It starts out as a funny and fascinating look at western capitalism (supposedly) seen through the eyes of a fish-out-of-water North Korean, trying to makes sense of the consumer economy. We’re treated to hilarious shots of Oprah giving out prizes, and talentless celebrities in skimpy clothing. Americans PR, it decides, is what rules the world. We think we’re free, but public relations, Propaganda still grabs 52marketing and advertising has turned us all into slaves and zombies. Next, the film harshly criticizes certain western nations:  Australia for what it did to its indigenous population,  Israel for the Palestinians, the US for what it did to everyone. (Canada is conspicuous by its absence.) Japan comes under special criticism for annexing Korea, drafting the population into forced labour, suppressing Korea’s language and culture, and kidnapping thousands of “Comfort Women” (sex slaves for the Imperial Army). Oops, sorry, I got that wrong. The main beef this North Korea has with Japan is that it kills Propaganda still grabs 112whales and dolphins.

Then it goes right off the cliff into Truther territory. We’re told political parties and voting means nothing, the jews caused WWI, the Bush family rules the world, 9-11 was a hoax, and the W.H.O. uses vaccinations to secretly poison babies in developing countries . Uh-oh…

In any case, if you want an unusual look at our culture of consumption (as well as the usual internet-style conspiracy theories), this film is totally watchable — if you can get past the dubbing of English over Korean.

Dear White People opens today, check your local listings; Propaganda starts next week at the Big Picture Cinema on Gerrard St E., and Mourning Grave plays this Saturday at ReelAsian, on for the next ten days. Go to Reelasian.com for details.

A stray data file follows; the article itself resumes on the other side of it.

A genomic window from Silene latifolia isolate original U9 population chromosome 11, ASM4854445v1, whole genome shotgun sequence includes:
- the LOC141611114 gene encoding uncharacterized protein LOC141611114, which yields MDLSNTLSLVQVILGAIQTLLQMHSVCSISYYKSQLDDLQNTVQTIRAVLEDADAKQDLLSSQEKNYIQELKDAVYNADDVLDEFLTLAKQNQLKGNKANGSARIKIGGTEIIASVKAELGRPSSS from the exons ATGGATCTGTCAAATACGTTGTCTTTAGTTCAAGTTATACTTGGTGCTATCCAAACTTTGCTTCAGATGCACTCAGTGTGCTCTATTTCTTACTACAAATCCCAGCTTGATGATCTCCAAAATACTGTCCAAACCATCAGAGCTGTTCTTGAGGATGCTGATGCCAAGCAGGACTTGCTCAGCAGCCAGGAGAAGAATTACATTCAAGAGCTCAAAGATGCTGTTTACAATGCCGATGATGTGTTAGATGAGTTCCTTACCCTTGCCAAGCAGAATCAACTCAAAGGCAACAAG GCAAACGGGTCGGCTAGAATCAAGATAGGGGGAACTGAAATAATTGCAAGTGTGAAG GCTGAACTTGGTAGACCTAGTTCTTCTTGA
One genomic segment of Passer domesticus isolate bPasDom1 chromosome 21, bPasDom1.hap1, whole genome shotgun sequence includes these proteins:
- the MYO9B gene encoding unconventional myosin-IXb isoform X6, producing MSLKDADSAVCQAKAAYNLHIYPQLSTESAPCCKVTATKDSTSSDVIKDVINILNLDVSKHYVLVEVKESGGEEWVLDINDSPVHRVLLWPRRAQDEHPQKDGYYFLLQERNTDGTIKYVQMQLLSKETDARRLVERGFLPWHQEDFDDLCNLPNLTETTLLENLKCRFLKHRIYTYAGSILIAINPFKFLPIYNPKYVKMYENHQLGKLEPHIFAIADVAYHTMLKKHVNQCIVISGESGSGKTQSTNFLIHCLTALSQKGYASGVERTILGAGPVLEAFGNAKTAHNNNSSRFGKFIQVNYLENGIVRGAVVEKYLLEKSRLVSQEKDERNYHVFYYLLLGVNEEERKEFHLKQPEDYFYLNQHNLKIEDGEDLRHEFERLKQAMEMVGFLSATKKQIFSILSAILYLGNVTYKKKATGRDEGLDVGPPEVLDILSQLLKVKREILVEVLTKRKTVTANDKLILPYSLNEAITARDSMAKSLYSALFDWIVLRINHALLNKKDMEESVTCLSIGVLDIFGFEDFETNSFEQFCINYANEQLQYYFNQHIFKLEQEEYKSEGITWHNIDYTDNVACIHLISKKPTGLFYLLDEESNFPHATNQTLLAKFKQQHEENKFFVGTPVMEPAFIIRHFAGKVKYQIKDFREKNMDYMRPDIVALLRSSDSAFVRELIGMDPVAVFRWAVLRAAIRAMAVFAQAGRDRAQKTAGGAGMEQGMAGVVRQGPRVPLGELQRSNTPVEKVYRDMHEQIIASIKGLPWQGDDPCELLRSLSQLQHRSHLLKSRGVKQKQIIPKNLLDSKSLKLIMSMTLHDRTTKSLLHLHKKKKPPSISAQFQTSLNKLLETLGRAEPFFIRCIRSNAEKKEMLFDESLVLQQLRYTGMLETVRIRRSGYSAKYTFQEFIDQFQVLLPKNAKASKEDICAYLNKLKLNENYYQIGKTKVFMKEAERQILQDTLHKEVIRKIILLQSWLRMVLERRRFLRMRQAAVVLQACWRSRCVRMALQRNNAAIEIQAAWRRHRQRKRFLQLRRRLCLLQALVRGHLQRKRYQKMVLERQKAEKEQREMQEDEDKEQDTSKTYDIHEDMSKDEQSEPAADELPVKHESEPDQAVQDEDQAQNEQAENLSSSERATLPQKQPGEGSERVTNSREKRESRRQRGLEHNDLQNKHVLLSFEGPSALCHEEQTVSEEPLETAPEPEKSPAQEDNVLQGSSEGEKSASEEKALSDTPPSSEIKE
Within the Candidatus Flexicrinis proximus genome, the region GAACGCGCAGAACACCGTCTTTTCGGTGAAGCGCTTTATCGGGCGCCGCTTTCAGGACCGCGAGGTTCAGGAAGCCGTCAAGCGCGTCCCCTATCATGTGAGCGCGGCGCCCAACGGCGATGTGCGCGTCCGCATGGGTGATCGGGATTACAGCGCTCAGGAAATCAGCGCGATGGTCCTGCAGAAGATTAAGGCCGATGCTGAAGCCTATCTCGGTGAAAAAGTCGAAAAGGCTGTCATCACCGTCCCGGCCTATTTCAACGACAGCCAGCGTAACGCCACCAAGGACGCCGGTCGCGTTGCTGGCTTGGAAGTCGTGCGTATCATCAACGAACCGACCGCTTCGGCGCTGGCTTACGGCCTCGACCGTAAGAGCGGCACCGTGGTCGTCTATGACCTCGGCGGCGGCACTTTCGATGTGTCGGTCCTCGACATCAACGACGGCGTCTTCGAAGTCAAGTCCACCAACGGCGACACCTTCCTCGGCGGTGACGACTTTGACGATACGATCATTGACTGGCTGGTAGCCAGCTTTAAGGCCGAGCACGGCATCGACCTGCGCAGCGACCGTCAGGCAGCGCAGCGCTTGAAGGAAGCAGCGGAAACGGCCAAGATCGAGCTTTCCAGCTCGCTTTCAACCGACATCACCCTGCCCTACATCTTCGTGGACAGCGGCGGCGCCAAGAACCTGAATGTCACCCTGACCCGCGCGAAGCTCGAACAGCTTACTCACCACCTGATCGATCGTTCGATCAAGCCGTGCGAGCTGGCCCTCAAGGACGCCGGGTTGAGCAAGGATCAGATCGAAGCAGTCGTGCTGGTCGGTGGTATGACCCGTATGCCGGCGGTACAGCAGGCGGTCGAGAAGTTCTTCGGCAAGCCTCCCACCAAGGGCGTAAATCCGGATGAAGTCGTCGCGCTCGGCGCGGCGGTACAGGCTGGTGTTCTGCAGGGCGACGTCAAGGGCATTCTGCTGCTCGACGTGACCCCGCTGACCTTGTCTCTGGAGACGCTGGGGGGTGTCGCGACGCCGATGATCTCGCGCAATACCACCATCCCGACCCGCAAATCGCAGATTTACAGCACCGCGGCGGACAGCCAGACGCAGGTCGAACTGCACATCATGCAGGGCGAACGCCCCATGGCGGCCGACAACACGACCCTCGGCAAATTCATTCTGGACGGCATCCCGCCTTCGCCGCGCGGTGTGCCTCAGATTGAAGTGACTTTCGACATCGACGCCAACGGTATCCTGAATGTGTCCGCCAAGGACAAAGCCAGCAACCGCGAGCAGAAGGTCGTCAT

This is Daniel Garber at the Movies, each Friday morning on CIUT 89.5 FM and on my website, culturalmining.com.

Daniel Garber talks with filmmaker John Pirozzi about his new documentary Don’t Think I’ve Forgotten: Cambodia’s Lost Rock and Roll premiering at Toronto’s ReelAsian Film Festival

Posted in 1950s, 1960s, 1970s, Cultural Mining, documentary, Movies, Music, Uncategorized, US, War by CulturalMining.com on November 7, 2014

DTIF_DirectorHi, this is Daniel Garber at the Movies for cultural mining.com and CIUT 89.5 FM

In April, 1975, Pnomh Penh went silent. Cambodia — a small nation in Southeast Asia — has a centuries-old rich musical heritage. Influenced over a hundred years as a French colony by Western music,  Pnomh Penh’s teenagers were swept off their feet by the introduction of rock and roll.  Despite US bombing, a military coup and an intense civil war, the Cambodian pop music scene flourished for DTIF2three decades… until the Khmer Rouge took over.

Have thirty years of music disappeared forever? Has it all been forgotten amidst the genocidal horrors of the Killing Fields?

A new film that documents modern Cambodias musical history from the 1950s to the 1970s says “no”. The DTIF10film’s called DON’T THINK I’VE FORGOTTEN: Cambodia’s lost Rock and Roll, and it’s having its Toronto premiere at the ReelAsian film festival on Saturday, November 8th at 4:00 pm at the Royal Cinema. Using archival photos, vintage film clips, music recordings, and new interviews with key figures, the film brings a history of Cambodian music to Western screens for the first time.

Director John Pirozzi is known for his previous work in Cambodia, and as a cinematographer on films by Patti Smith and Matt Dillon. I reached John in New York City by telephone.

November 9th, 2012. Blind Dates? Movies Reviewed: Unconditional, Wolf Children PLUS ReelAsian, Rendezvous with Madness

Hi, this is Daniel Garber at the Movies for culturalmining.com and CIUT 89.5 FM, looking at high-brow and low-brow movies, indie, cult, foreign, festival, documentary, genre and mainstream films, helping you see movies with good taste, movies that taste good, and how to tell the difference.

Have you ever been on a date that doesn’t turn out quite the way you expected? What if you’re in a relationship that requires accommodation… but only on one side? This week I’m looking at two movies – both dramas — about people asked to completely change their lifestyles due to an unexpected aspect of their relationship.